Library Orders Magazines
for Special Departments
A number of new magazines for various departments have been subscribed for during the past few weeks. "L'Illustration, " a magazine published in Paris, is especially for the French students. This magazine contains many interesting illustrations. "The American Home" is to be used by the Home Economics classes. For the dramatic art department the "Players Magazine" has been ordered. The journalism class will use the "Editor and Publisher. " The "Journal of Experimental Psychology" is to be especially for the psychology students.
The Des Moines Register has been subscribed to especially for all the students who come from Iowa.
—C. E. at the College Church. 6: 45 p. m.
Tuesday, Nov. 26—Regular Y. M. and Y. W. Meetings, 10 a. m.
—World Service in Y. W. Room, 7 p. m.
Seniors Place Four in Group That Wins Scholarship Honors
The nine-weeks honor roll was read by Dean Bright during the Wednesday morning chapel period. To be eligible for mention on this list a student must earn a minimum of forty grade points. The seniors placed four students on the roll, the juniors one, the sophomores two, and the freshmen one.
The honor roll with number of grade points earned is as follows: Lillian Peterson, 48; Jay Hertzler, 48; Lois Gnagy, 46; Corwin Bare, 45; Mrs. Julia Helm, 43; Willis Bredfelt, 42; Merle Messamer, 42; LaMar Bollinger, 40.
Those students receiving honorable mention for having earned at least 35 grade points are as follows: Lucille Cole, 39; Glee Goughnour, 39; Emma Schmidt, 39; Clara Schur-man, 39; Edward Bentz, 37; Lola Mae Harbaugh, 36; Margaret Hahn, 35; Virginia Harris, 35; Alberta Keller, 35; Archie Van Nortwick, 35; Paul Lackie, 35.
Proceeds Are Divided Between the Y. M. C. A. and Y. W. C. A.
More than 100 college students attended the box supper held in the Y. W. room, and sponsored by the Y. W. and Y. M. organizations, last Friday night. The proceeds from the boxes totaled $29. 25.
Guests attended the supper attired in country fashion. Each country boy and girl being adequately equipped with a box or what it took to get a box, whichever the case might beb.
The first part of the evening was filled with various games and contests which were executed in characteristic country sociableness. The committee in charge of recreation was composed of Leone Shirk, Corwin Bare, and Lowel Heiny.
The acting auctioneer for the evening was Charles Wagoner, student member of the Y. M. organization. After the boxes were sold the guests were served hot chocolate, as a secondary part of the evening’s refreshments.
The proceeds of the box supper will be divided between the sponsoring organizations. The social chairmen of the Y. M. and Y. W. are Kenneth Weaver and Modena Kauffman, respectively.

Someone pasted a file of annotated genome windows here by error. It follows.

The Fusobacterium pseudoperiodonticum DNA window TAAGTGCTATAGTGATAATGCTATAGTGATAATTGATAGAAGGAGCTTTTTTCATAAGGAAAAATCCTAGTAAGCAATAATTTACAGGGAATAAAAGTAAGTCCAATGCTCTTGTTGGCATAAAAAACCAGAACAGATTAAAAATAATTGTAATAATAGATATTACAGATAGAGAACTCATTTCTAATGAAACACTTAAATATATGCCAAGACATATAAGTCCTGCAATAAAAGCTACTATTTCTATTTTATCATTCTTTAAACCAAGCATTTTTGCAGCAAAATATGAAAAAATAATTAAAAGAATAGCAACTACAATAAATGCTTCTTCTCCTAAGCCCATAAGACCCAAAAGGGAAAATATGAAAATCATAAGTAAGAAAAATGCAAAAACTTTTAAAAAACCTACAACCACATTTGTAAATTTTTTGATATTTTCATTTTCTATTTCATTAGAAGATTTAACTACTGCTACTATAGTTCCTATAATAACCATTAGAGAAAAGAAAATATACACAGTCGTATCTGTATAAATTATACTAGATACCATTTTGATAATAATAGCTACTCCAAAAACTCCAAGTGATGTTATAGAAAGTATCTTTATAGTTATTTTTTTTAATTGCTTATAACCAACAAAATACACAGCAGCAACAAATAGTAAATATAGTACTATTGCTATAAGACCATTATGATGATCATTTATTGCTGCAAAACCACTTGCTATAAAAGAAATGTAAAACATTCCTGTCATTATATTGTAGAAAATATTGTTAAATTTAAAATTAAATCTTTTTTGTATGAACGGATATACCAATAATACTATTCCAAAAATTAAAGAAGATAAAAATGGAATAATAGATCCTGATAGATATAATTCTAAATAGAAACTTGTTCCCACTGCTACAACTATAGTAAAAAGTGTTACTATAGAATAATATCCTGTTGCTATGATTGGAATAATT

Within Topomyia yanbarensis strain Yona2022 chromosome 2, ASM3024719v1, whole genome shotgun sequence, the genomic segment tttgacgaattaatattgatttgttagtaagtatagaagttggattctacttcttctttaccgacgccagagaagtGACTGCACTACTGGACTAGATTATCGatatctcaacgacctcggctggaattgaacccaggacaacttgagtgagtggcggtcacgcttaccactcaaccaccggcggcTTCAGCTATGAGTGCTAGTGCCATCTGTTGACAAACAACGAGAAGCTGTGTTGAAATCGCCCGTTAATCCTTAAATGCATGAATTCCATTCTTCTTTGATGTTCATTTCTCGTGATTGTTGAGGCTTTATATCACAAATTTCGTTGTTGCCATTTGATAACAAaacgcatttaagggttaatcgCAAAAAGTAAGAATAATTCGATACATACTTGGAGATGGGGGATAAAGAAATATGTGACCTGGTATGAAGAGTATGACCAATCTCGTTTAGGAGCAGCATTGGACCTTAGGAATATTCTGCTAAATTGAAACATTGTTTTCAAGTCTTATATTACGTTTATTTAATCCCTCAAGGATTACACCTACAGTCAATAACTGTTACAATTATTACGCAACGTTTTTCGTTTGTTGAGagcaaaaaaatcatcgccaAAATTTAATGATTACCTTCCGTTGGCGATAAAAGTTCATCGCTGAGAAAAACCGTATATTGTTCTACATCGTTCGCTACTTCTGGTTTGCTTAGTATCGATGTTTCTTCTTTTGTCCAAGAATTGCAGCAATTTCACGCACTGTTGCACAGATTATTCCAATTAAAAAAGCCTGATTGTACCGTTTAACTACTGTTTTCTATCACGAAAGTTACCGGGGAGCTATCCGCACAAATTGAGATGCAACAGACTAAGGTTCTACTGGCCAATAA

Parnassians Read Whitman’s Poems and Discuss His Style
The Poetry Club met in the Y. W. room last Friday afternoon at 3: 30. The subject for the meeting was the works of Walt Whitman. Theresa Strom sketched in brief his biography. Several of the members read poems which had been written by Whitman. The group participated in a discussion of the poems which wore read and of Whitman's style in general. It was unanimously agreed by those present that they enjoyed Whitman's poetry and found in it much of value.
Virginia Ostlind was a visitor at the meeting. Members who were present were Vera Heckman, Norma Hatfield, Theresa Strom, Lucille Hornbaker and Harriette Smith.
The next meeting will be the Friday after Thanksgiving vacation. The theme of the meeting has not yet been announced. Anyone who is interested in reading, discussing or writing poetry is welcome to attend these meetings.
Betty Juelfs............................. Nov. 26
Forensic Schedule Includes Radio Debate with Kansas State College
Forensic activities for the year are now in full swing since teams were picked in the tryouts. The debate schedule shows a tournament at Winfield on Dec. 6 and 7, for all debate teams. The college debaters are working especially hard for the next two weeks in preparation for this tournament.
Monday evening the Forensic Club program consisted in a discussion of debate material and points for both sides of the question. Papers were read by LaMar Bollinger and Kenneth Weaver on possible arguments for the affirmative and negative sides respectively.
The debate schedule for the year, which was approved at the last faculty meeting, includes the above-mentioned Winfield tournament; a radio debate at Manhattan on Dec.
12, in which Paul Root and Kenneth Weaver will debate Kansas State; a pentangular tournament on Jan. 18 at Salina; a similar tournament at Hutchinson on Feb. 7 and 8; the annual league tournament, on March 6, at Sterling; and a tentative participation in the State Forensic Tournament at Pittsburg on March 20 and 21.
Besides these debate tournaments there is the State Anti-Tobacco oratory contest at Miltonvale on March
13, and the State Peace oratory content at Sterling on April 17.
Hastings Discusses “Why
the Student Convention? ”
"Why Attend the Indianapolis Convention? " was the subject of Jean Hastings' talk before a joint meeting of the Y organizations and the World Service group last Thursday afternoon. She also addressed the students in chapel Friday. The remainder of her time she devoted to individual conferences with students. Miss Hastings is a representative of the Student Volunteer Movement. Several students of McPherson College have been working with the problems concerning the sending of delegates to the Convention. The two big problems to solve are transportation and finances. A committee represented by the Y. M., Y. W., and World Service presidents who are Willard Flaming, Leta Wine, and Wanda Hoover, and possibly a faculty member will in the near future select a delegate from the list of those who would care to or are planning to attend the convention. Students who are interested in attending this convention include Lillian Peterson, Wanda Hoover, Leta Wine, La Mar Bollinger, Paul Booz, Paul Miller and others.